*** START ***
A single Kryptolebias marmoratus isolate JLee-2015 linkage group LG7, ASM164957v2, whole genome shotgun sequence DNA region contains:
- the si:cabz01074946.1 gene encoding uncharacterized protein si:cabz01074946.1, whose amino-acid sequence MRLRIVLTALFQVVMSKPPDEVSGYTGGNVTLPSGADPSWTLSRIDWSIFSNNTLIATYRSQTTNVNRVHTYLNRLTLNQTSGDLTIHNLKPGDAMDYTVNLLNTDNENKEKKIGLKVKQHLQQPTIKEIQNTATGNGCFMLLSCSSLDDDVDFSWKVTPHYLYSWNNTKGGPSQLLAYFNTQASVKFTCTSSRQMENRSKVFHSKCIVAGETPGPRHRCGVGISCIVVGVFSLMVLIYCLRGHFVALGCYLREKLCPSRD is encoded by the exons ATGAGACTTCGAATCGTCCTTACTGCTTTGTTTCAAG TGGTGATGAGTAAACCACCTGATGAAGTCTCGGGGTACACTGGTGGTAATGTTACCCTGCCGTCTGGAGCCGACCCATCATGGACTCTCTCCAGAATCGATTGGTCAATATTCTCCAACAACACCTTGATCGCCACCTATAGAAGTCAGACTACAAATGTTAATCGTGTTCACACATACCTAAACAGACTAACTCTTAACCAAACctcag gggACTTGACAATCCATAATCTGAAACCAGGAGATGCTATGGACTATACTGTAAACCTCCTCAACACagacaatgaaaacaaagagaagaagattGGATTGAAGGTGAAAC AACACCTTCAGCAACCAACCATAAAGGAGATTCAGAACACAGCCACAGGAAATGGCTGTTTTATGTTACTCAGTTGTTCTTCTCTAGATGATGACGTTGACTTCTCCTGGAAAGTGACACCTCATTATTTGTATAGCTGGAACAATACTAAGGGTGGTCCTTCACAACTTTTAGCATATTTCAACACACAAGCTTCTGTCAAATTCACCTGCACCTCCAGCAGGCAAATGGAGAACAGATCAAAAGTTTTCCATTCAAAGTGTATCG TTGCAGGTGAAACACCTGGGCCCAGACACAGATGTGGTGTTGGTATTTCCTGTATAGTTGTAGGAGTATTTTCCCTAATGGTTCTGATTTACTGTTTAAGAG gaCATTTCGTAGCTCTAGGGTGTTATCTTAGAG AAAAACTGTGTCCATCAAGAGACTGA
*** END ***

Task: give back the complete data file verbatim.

A single Kryptolebias marmoratus isolate JLee-2015 linkage group LG7, ASM164957v2, whole genome shotgun sequence DNA region contains:
- the si:cabz01074946.1 gene encoding uncharacterized protein si:cabz01074946.1, whose amino-acid sequence MRLRIVLTALFQVVMSKPPDEVSGYTGGNVTLPSGADPSWTLSRIDWSIFSNNTLIATYRSQTTNVNRVHTYLNRLTLNQTSGDLTIHNLKPGDAMDYTVNLLNTDNENKEKKIGLKVKQHLQQPTIKEIQNTATGNGCFMLLSCSSLDDDVDFSWKVTPHYLYSWNNTKGGPSQLLAYFNTQASVKFTCTSSRQMENRSKVFHSKCIVAGETPGPRHRCGVGISCIVVGVFSLMVLIYCLRGHFVALGCYLREKLCPSRD is encoded by the exons ATGAGACTTCGAATCGTCCTTACTGCTTTGTTTCAAG TGGTGATGAGTAAACCACCTGATGAAGTCTCGGGGTACACTGGTGGTAATGTTACCCTGCCGTCTGGAGCCGACCCATCATGGACTCTCTCCAGAATCGATTGGTCAATATTCTCCAACAACACCTTGATCGCCACCTATAGAAGTCAGACTACAAATGTTAATCGTGTTCACACATACCTAAACAGACTAACTCTTAACCAAACctcag gggACTTGACAATCCATAATCTGAAACCAGGAGATGCTATGGACTATACTGTAAACCTCCTCAACACagacaatgaaaacaaagagaagaagattGGATTGAAGGTGAAAC AACACCTTCAGCAACCAACCATAAAGGAGATTCAGAACACAGCCACAGGAAATGGCTGTTTTATGTTACTCAGTTGTTCTTCTCTAGATGATGACGTTGACTTCTCCTGGAAAGTGACACCTCATTATTTGTATAGCTGGAACAATACTAAGGGTGGTCCTTCACAACTTTTAGCATATTTCAACACACAAGCTTCTGTCAAATTCACCTGCACCTCCAGCAGGCAAATGGAGAACAGATCAAAAGTTTTCCATTCAAAGTGTATCG TTGCAGGTGAAACACCTGGGCCCAGACACAGATGTGGTGTTGGTATTTCCTGTATAGTTGTAGGAGTATTTTCCCTAATGGTTCTGATTTACTGTTTAAGAG gaCATTTCGTAGCTCTAGGGTGTTATCTTAGAG AAAAACTGTGTCCATCAAGAGACTGA